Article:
Tag Archives: Sons of Italy

Mike Rea Explores A First Selectman Run

Growing up on Evergreen Avenue, Mike Rea attended almost-in-his-back yard Bedford Elementary School.

His alma mater now serves as Town Hall. And Rea is trying to figure out whether he wants to work there full time.

He’s done many things since graduating from Staples High School in 1970. Rea helped found Festival Italiano, was a Parks and Recreation Commission chair, headed the Bedford Middle School building project, spent 12 years on the RTM, and now serves as vice chair of the Board of Finance.

He’s formed a committee to explore a run for first selectman. If he enters the race, he’ll challenge incumbent and fellow Republican Jim Marpe.

“For years, people have asked me to run,” Rea says. “I owe it to myself to see if the interest is out there now.”

Mike Rea (left) after his first Board of Finance victory. On the right is current 2nd selectman Avi Kaner.

A Bronx native who came to Westport at age 4, Rea has long been active in town. Soon after his Staples graduation, he opened Mr. Sandwich — a popular lunchtime restaurant — on Bay Street.

He attended Norwalk Community College at night. He married Carla, spent a brief time in real estate, and for the past 34 years has worked for Gen Re. He’s currently vice president of corporate services and global real estate.

His first political activism came before he was a teenager — for the Democrats. “Thelma Ezzes and Ruth Soloway got me to sell tickets for a JFK memorial concert,” he recalls. “Thelma always said I slipped through Democratic fingers.”

He later joined the Young Republicans, and became state national committeeman. He chaired the Republican Town Committee, and was a 2-time John McCain delegate at national conventions.

Mike Rea at the 1978 Republican state convention. In the background is longtime political leader Ed Capasse.

When Rea’s sons Michael and Alex were young, an earthquake devastated Italy. Rea was part of a Westport group that raised $250,000 to help, then brought 21 youngsters and their mayor from a small town to Westport.

The Sons of Italy rose from that group. They sponsored the Italian Festival, a summertime Saugatuck staple for over 25 years.

Mike Rea (left) with the Sons of Italy group, at an early Festival Italiano.

When his boys played sports, Rea got involved in a project to build more athletic fields. First Selectman Doug Wood appointed him to the Parks and Recreation Commission. Wood’s successor Joe Arcudi named Rea chair.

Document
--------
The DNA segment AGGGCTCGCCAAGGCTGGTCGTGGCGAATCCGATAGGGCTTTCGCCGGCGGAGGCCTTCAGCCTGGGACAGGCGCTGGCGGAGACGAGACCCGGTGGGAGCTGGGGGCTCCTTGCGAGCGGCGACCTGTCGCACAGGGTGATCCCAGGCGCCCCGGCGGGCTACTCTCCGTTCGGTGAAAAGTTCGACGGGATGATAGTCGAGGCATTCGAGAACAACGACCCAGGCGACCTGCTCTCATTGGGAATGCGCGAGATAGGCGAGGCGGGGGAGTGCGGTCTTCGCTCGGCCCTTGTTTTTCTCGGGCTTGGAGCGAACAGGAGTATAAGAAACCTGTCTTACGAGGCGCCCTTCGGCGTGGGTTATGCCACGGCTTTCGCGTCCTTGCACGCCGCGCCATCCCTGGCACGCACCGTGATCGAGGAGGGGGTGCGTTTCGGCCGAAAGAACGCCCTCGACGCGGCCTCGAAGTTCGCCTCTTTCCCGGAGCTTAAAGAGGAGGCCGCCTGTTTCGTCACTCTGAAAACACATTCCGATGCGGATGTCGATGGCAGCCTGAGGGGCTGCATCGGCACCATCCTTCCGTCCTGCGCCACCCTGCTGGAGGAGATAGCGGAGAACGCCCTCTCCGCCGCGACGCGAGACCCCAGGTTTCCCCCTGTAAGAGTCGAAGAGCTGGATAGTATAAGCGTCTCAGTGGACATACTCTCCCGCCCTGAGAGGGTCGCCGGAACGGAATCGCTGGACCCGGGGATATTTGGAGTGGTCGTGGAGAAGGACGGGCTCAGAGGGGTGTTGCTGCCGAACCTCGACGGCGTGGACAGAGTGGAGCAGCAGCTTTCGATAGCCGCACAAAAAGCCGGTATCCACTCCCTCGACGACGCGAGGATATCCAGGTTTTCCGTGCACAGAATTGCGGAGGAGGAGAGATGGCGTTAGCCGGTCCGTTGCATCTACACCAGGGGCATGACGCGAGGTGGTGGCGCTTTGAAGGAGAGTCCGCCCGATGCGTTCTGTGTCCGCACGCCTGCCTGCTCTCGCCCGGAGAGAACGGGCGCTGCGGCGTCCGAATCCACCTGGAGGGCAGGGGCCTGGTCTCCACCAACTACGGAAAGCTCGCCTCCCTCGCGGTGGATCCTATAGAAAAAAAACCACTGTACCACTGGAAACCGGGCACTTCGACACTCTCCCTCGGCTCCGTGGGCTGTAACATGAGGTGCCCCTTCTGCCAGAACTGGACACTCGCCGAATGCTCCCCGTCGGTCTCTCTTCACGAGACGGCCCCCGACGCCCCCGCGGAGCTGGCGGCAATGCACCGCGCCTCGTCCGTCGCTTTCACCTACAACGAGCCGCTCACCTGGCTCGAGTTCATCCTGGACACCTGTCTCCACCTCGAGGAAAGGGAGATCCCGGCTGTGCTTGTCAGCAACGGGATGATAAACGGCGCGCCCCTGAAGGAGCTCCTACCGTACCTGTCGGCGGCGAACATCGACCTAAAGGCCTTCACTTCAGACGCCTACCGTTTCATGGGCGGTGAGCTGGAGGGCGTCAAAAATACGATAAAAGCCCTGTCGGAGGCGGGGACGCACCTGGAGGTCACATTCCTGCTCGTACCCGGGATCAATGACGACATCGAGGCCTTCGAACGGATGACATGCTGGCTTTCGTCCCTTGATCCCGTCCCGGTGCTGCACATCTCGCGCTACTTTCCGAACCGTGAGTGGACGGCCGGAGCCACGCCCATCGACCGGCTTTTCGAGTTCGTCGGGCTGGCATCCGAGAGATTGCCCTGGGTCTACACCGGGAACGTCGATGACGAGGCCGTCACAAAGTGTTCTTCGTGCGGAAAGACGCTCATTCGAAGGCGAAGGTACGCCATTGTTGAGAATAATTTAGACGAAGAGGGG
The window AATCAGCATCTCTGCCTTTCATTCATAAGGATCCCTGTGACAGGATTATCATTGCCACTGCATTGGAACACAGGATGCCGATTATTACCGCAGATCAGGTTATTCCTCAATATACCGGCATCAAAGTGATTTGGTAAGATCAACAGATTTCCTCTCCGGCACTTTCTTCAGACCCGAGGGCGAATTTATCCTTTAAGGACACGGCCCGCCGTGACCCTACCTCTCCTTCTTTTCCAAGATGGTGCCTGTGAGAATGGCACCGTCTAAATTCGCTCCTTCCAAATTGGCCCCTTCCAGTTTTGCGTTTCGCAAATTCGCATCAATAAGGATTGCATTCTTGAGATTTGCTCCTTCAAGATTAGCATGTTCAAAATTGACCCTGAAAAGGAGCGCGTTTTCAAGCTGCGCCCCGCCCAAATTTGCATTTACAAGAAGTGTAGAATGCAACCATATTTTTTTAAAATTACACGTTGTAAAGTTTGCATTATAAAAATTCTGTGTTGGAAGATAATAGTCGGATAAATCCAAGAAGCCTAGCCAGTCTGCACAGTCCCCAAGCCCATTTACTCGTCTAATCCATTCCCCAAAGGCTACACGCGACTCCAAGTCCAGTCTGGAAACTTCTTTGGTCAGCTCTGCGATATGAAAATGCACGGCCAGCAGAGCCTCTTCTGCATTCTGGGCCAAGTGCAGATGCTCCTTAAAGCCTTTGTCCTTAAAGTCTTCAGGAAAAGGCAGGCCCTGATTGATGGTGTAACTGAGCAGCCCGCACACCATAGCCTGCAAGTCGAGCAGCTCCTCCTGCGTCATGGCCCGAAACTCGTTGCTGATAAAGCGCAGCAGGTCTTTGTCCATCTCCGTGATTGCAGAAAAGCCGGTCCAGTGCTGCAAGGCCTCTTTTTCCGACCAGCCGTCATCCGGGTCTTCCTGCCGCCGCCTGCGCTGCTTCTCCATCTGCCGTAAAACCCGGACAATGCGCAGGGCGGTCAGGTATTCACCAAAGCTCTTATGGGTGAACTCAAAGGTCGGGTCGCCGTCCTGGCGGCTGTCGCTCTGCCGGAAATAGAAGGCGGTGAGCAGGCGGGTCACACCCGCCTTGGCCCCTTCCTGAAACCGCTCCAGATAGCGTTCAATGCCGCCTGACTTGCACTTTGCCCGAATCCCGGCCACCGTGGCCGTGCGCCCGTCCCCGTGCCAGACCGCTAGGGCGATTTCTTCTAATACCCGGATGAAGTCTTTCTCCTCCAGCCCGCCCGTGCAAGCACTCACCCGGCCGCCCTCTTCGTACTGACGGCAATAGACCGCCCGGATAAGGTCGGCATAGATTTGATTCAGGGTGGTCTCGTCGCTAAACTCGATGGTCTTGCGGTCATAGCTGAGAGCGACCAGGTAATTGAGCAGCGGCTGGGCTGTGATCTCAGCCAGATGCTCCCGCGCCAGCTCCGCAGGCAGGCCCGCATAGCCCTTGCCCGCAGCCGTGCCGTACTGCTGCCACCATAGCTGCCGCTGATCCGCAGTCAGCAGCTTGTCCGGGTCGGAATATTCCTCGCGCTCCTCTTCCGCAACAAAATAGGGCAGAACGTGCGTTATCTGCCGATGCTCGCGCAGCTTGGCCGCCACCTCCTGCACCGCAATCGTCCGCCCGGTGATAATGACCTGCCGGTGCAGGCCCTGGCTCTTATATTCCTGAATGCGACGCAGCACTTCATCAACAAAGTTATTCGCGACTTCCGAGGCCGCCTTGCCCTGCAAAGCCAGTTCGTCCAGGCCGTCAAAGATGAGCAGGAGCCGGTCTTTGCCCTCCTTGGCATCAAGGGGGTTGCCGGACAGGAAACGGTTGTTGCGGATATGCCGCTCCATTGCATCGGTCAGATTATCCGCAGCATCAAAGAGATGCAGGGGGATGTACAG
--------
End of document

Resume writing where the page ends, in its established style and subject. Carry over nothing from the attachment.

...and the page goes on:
Under his direction, Parks and Rec helped develop Wakeman Park, renovated Ned Dimes Marina and brought a skating rink to Longshore.

Gene Cederbaum — a Democratic Board of Education member — recruited Rea to head up the Bedford Middle School building project. Rea and his group — including “fantastic volunteers” like Russ Blair, Howard Lathrop and Joe Renzulli — “brought new construction techniques and accounting principles, and combined them with state and local educational specs and budgets,” to produce a handsome school on a former Nike missile base.

Rea is proud that another Democrat — Wally Meyer — called him “Mr. On Time and Under Budget.”

In his 6 terms on the RTM, Rea chaired the Finance and Environmental Committees, and served on the Ethics Committee. “I really enjoyed the give-and-take from ‘the citizens’ podium,'” he says.

Mike and Carla Rea (2nd and 3rd from right), with their children and granddaughter.

He left the RTM to run for Board of Finance. Rea was elected twice, in 2011 and 2015, when he was the top Republican vote-getter in town.

So why might he challenge a fellow party member for the top spot?

“Why not?” he replies. “I wouldn’t run against Jim. I’d be running for Westport, and myself.”

His exploratory committee will examine whether issues like the condition of the beach, and finance and planning, are areas he could address.

“I’m a business guy, a facilitator, a project manager,” Rea says. “That’s my wheelhouse. It’s not a question of bad management now. It’s a question of, could I do better? When you commit large sums of expenditures to education, parks facilities and public works, you have to make sure you’re doing it right.”